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6. IPsec masquerade technical notes and special security considerations

6.1 Limitations and weaknesses of IPsec masquerade

Traffic that uses the AH protocol cannot be masqueraded. The AH protocol incorporates a cryptographic checksum across the IP addresses that the masquerade gateway cannot correctly regenerate. Thus, all masqueraded AH traffic will be discarded as having invalid checksums.

IPsec traffic using transport-mode ESP also cannot be reliably masqueraded. Transport mode ESP essentially encrypts everything after the IP header. Since, for example, the TCP and UDP checksums include the IP source and destination addresses, and the TCP/UDP checksum is within the encrypted payload and thus cannot be recalculated after the masquerade gateway alters the IP addresses, the TCP/UDP header will fail the checksum test at the remote gateway and the packet will be discarded. Protocols that do not include information about the source or destination IP addresses may successfully use masqueraded transport mode.

Apart from these limitations, IPsec masquerade is secure and reliable when only one IPsec host is being masqueraded at a time, or when each masqueraded host is communicating with a different remote host. When more than one masqueraded host is communicating with the same remote host, a few weaknesses show up:

To avoid these problems the 2.2.x code by default prevents the establishment of multiple connections to the same remote host. If the weaknesses exposed by multiple connections to the same remote host are acceptable, you can enable "parallel sessions".

Blocking parallel sessions for security reasons can be annoying: there is no way for the IPsec masquerade code to sniff the session and see when it is terminating, so the masquerade table entries will persist for the IPsec Masq Table Lifetime even if the session terminates immediately after it is established. If parallel sessions are prevented, this means that the server will be unavailable to other clients until the masq table entry for the most recent session has timed out and been deleted. This can be up to several hours.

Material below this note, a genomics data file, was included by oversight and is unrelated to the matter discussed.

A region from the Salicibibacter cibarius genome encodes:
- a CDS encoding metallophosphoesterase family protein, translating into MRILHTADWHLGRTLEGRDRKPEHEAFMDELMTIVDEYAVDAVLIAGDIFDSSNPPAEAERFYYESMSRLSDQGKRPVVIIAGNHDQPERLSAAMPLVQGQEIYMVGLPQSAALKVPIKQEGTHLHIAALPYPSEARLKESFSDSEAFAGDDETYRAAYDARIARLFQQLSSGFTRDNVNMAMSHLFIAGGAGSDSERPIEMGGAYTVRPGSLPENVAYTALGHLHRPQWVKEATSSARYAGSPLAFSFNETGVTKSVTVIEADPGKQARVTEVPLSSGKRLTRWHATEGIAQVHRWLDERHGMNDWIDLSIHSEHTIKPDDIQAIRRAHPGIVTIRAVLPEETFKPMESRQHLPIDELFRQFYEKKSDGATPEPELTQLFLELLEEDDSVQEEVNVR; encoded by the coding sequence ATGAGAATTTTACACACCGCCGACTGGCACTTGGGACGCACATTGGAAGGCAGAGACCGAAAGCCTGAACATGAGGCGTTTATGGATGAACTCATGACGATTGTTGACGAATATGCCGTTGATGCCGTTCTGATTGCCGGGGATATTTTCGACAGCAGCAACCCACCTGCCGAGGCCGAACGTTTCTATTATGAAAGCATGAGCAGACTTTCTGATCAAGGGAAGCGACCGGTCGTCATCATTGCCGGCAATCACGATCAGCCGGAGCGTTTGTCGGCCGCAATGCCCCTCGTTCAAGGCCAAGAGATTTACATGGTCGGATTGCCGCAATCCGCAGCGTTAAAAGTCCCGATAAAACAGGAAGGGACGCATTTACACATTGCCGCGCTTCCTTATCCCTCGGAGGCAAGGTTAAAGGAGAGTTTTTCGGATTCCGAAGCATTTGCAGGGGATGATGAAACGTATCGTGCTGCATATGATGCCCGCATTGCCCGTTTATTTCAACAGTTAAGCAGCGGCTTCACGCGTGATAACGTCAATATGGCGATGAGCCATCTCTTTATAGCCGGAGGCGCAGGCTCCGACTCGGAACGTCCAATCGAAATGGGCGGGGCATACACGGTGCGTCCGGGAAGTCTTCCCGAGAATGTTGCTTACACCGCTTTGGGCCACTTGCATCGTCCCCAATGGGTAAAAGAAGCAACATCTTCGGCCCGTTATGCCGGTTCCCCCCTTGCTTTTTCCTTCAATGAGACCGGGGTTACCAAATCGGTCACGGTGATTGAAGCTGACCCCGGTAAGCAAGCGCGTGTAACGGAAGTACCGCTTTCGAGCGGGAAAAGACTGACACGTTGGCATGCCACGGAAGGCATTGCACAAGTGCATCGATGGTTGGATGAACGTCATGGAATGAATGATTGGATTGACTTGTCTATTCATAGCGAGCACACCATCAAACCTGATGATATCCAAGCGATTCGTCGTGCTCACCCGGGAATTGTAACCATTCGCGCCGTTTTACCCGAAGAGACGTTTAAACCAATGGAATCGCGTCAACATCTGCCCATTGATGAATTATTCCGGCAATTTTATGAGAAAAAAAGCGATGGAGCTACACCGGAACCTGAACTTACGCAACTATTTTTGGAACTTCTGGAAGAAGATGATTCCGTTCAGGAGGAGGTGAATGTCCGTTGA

6.2 Proper routing of inbound encrypted traffic

The portion of the ISAKMP key exchange where the ESP SPI values are communicated is encrypted, so the ESP SPI values must be determined by inspection of the actual ESP traffic. Also, the outbound ESP traffic does not contain any indication of what the inbound SPI will be. This means there is no perfectly reliable way to associate inbound ESP traffic with outbound ESP traffic.

IPsec masq attempts to associate inbound and outbound ESP traffic by serializing initial ESP traffic on a by-remote-host basis. What this means is:

There are several ways this can fail to associate traffic properly:

The best solution is to have some way to preload the masq table with the properly associated out-SPI/in-SPI pair or some other mapping of remote_host + inbound_SPI to masqueraded_host. This cannot be done by inspecting the ISAKMP key exchange, as it is encrypted. It may be possible to use RSIP (a.k.a. Host-NAT) to communicate with the masqueraded IPsec host and request notification of SPI information once it has been negotiated. This is being investigated. If something is done to implement this it will be done no sooner than the 2.3.x series, as RSIP is a fairly complex client/server NAT protocol.

When an inbound ESP packet with a new SPI is received the masquerading firewall attempts to guess which masqueraded host(s) the unassociated inbound traffic is intended for. If the inbound ESP traffic is not matched to an established session or a pending session initialization, then the packet is sent to the masqueraded host(s) who most recently rekeyed with that remote host. The "incorrect" masqueraded hosts will discard the traffic as being improperly encrypted, and the "correct" host will get its data. When the "correct" host responds, the normal ESP init serialization process occurs.


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